Editor's Weekly: Why St. Louis Public Radio should not have been subpoenaed — again | St. Louis Public Radio

Editor's Weekly: Why St. Louis Public Radio should not have been subpoenaed — again

Oct 16, 2015

For the second time this year, St. Louis Circuit Attorney Jennifer Joyce’s office has subpoenaed St. Louis Public Radio and “requested” that we keep silent about it. For the second time, we’re speaking out because the public — you — has much at stake when a prosecutor goes on a fishing expedition in a news organization's files.

The subpoena, served Thursday, seeks “all raw and aired video and audio footage in connection with the incident involving Mansur Ball-Bey …” Police shot and killed Ball-Bey last Aug. 19 during a raid on a St. Louis home on Walton Avenue. They said they fired after the 18-year-old African American pointed a gun at them.

The subpoena specifies: “This includes any and all interviews with witnesses. This does not include confidential informants or items protected by the 1st Amendment.”

That last sentence is a change from the first subpoena, which sought information about a scuffle at an aldermanic hearing last January. We appreciate the change. But it doesn’t fully solve the problem that either subpoena creates.

That problem is simple: If reporters come to be seen as the eyes and ears of prosecutors, then some people will become more wary — even hostile — about talking to or tolerating reporters in sensitive situations.

This is not a theoretical issue. Already, reporters have been hassled and sometimes attacked while covering unrest. I’m deeply concerned about anything that would make a journalist's job even more hazardous and difficult — and would therefore make it harder to inform the public about what's really going on.

St. Louis Circuit Attorney Jennifer Joyce
Credit Jason Rosenbaum | St. Louis Public Radio

Joyce has argued that her office needs all the information it can get to make the best decisions and that journalists have the same obligations as other citizens to cooperate.

We understand that argument, when, for example, a journalist is an eyewitness to an alleged crime — although even in those cases, most courts conclude that journalists should be used as witnesses only as a last resort.

But where reporters haven’t witnessed the alleged crime and are simply doing follow-up reporting — about the neighborhood and its safety, police protection and citizens’ level of confidence in authorities — there seems to be no legitimate need for subpoenas to the media. 

Media subpoenas can have a chilling effect on reporting. As the past 14 months have shown, the public needs reliable reporting — especially amid unrest — to sort fact from rumor, to clarify the issues and to get the context that sheds light on the crisis at hand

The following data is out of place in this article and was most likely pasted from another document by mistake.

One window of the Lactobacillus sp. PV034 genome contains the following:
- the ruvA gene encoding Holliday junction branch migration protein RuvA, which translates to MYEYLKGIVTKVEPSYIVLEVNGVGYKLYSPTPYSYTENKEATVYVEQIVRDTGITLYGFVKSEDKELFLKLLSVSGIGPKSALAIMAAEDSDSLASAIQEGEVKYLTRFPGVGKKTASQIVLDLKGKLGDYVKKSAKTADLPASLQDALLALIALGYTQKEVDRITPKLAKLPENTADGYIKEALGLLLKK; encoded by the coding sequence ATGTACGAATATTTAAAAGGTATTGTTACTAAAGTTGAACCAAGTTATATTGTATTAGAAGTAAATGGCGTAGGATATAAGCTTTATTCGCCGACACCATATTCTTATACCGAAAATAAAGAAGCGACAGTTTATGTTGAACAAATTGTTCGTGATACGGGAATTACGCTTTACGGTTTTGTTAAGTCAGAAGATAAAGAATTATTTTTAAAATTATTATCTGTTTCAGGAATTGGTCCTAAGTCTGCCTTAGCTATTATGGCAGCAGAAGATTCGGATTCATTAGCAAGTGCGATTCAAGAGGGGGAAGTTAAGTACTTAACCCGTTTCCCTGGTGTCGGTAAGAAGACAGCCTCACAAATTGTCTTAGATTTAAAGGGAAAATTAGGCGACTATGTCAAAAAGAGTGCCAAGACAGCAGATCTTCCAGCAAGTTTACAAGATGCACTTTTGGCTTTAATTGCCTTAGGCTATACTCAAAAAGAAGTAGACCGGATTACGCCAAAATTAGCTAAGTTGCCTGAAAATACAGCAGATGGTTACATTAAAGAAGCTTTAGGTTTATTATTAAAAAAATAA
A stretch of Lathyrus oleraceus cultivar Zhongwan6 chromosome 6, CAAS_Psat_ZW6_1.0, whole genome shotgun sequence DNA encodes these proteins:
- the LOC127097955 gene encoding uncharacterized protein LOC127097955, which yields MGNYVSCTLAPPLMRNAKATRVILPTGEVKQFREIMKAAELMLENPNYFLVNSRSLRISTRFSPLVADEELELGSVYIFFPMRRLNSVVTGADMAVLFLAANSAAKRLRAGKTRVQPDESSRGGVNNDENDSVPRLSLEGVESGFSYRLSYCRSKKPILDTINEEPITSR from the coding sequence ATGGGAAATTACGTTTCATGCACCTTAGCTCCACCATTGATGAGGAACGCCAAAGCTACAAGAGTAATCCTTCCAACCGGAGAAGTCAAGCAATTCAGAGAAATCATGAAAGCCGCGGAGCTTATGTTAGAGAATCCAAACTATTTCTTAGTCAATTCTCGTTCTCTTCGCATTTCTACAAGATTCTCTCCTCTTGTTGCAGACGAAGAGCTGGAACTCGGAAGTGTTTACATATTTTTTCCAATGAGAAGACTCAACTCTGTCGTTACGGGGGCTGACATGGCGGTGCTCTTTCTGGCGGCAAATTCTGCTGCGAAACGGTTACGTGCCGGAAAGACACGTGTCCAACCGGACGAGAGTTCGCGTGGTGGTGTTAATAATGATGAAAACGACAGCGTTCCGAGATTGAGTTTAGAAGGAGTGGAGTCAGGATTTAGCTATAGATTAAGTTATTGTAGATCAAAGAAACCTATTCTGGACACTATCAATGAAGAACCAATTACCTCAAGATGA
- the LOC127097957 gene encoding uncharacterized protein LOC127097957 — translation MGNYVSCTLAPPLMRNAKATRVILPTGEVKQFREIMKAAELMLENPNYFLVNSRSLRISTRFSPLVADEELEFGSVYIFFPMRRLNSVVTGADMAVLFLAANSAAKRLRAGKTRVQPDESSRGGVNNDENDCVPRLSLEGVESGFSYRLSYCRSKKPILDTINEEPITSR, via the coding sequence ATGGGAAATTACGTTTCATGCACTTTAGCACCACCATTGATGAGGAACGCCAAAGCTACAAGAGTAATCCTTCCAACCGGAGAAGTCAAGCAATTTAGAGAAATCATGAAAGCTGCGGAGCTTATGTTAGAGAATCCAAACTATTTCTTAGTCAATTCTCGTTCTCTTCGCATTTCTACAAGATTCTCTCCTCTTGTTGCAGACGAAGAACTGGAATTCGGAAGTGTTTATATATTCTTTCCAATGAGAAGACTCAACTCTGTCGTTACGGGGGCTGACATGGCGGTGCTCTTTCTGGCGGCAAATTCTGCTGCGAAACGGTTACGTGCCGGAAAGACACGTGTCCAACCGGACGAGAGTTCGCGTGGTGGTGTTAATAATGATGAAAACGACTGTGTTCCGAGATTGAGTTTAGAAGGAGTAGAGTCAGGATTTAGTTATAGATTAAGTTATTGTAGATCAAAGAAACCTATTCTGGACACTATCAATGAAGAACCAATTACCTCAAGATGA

Federal prosecutors face the same challenges as Joyce’s office. But Justice Department guidelines balance the public interest in a different way. The guidelines say: "Because freedom of the press can be no broader than the freedom of members of the news media to investigate and report the news, the Department's policy is intended to provide protection to members of the news media from certain law enforcement tools, whether criminal or civil, that might unreasonably impair ordinary newsgathering activities."

You need not resolve all legal questions about the rights of journalists to conclude that the subpoena served on St. Louis Public Radio is not in the best public interest. The fishing expedition into our out-takes will jeopardize our reporters' ability to serve the public in the future — and it will provide no public benefit now.

Debbie Ball, aunt of Mansur Ball-Bey, talking with St. Louis Public Radio reporters.
Credit Linda Lockhart I St. Louis Public Radio

In fact, our reporters were not on the scene when officers shot Ball-Bey. When we went to the neighborhood, all four people interviewed said they did not witness the shooting.

Months ago, our earlier dispute with Joyce's office ended when prosecutors dropped the subpoena seeking information about the scuffle. They concluded that we had no essential information. Perhaps the same will happen this time. But before this exercise becomes a habit, I hope the circuit attorney's office will weigh the public interest in all its aspects, as the Justice Department has done in its guidelines.

On Thursday, Joyce thanked St. Louis American editor Chris King after he disclosed on Twitter that the American had "coughed up one piece of evidence pursuant to @JenniferJoyceCA's subpoena."

Joyce added: "Thanks for not becoming hysterical and screaming that the subpoena tears at the very fabric of the constitution."

Presumably, she was referring to the objections St. Louis Public Radio raised the last time we were subpoenaed. With calm conviction, we repeat those objections today. And we will continue to do so whenever a prosecutor pursues a course that will compromise the ability of reporters to do their job.

News media are and always have been flawed. Yet the First Amendment protects the right of a free press anyway in the belief that vigorous reporting in the end is essential to protecting the public interest.